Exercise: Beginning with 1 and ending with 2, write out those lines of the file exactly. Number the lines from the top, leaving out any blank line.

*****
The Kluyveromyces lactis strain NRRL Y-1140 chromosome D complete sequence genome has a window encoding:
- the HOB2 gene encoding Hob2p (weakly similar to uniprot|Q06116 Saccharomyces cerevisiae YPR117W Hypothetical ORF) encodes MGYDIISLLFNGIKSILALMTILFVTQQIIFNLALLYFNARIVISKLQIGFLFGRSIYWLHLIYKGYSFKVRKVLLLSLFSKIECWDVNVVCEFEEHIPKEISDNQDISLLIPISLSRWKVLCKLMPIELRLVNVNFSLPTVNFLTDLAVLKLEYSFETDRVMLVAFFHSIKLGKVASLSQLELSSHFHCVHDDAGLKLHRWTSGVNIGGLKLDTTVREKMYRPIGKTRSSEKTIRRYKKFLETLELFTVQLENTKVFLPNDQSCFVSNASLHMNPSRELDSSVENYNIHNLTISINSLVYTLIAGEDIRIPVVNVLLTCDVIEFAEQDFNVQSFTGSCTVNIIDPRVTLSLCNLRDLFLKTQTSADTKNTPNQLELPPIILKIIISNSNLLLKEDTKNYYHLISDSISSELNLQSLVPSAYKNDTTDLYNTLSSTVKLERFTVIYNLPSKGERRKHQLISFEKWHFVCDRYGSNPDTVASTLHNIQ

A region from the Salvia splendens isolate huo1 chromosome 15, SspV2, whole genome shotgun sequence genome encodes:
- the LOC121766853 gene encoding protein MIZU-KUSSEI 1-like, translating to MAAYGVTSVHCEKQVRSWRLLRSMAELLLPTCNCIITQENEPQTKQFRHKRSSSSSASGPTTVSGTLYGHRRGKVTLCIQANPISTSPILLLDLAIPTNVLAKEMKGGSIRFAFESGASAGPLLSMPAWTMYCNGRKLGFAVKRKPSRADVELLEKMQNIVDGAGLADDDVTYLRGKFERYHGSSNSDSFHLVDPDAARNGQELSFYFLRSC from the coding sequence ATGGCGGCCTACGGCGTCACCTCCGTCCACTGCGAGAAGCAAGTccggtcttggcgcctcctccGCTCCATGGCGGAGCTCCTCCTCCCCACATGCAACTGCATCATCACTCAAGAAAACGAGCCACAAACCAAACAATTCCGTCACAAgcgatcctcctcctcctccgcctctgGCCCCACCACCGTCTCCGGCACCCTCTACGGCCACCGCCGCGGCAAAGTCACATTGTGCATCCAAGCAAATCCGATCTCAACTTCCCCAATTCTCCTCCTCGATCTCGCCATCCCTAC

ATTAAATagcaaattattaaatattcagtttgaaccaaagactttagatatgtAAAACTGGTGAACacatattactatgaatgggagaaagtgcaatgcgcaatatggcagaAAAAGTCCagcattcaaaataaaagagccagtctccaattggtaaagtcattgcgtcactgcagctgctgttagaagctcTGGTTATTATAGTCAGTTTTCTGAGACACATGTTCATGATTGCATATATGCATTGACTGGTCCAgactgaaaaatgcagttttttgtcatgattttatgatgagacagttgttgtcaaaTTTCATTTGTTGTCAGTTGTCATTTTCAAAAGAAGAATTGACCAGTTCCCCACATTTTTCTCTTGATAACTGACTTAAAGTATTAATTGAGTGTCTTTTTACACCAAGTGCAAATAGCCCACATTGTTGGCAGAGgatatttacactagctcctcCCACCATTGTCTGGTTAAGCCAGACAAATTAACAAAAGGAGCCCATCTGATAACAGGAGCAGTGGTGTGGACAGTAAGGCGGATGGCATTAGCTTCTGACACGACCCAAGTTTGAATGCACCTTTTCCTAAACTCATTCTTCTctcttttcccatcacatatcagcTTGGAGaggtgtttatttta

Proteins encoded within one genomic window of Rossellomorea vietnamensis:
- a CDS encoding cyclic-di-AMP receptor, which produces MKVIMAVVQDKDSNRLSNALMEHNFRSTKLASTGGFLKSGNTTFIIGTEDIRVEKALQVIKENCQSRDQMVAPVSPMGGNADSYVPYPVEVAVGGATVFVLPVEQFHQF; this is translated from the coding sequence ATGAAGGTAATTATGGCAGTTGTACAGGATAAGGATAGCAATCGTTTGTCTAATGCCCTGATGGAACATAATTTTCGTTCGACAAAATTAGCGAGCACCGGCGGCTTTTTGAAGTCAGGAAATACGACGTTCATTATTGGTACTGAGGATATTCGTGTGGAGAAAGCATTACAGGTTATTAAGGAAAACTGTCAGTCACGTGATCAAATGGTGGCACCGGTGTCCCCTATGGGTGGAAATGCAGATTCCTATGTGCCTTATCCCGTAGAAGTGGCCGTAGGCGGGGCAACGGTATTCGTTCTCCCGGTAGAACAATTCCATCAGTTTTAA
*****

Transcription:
The Kluyveromyces lactis strain NRRL Y-1140 chromosome D complete sequence genome has a window encoding:
- the HOB2 gene encoding Hob2p (weakly similar to uniprot|Q06116 Saccharomyces cerevisiae YPR117W Hypothetical ORF) encodes MGYDIISLLFNGIKSILALMTILFVTQQIIFNLALLYFNARIVISKLQIGFLFGRSIYWLHLIYKGYSFKVRKVLLLSLFSKIECWDVNVVCEFEEHIPKEISDNQDISLLIPISLSRWKVLCKLMPIELRLVNVNFSLPTVNFLTDLAVLKLEYSFETDRVMLVAFFHSIKLGKVASLSQLELSSHFHCVHDDAGLKLHRWTSGVNIGGLKLDTTVREKMYRPIGKTRSSEKTIRRYKKFLETLELFTVQLENTKVFLPNDQSCFVSNASLHMNPSRELDSSVENYNIHNLTISINSLVYTLIAGEDIRIPVVNVLLTCDVIEFAEQDFNVQSFTGSCTVNIIDPRVTLSLCNLRDLFLKTQTSADTKNTPNQLELPPIILKIIISNSNLLLKEDTKNYYHLISDSISSELNLQSLVPSAYKNDTTDLYNTLSSTVKLERFTVIYNLPSKGERRKHQLISFEKWHFVCDRYGSNPDTVASTLHNIQ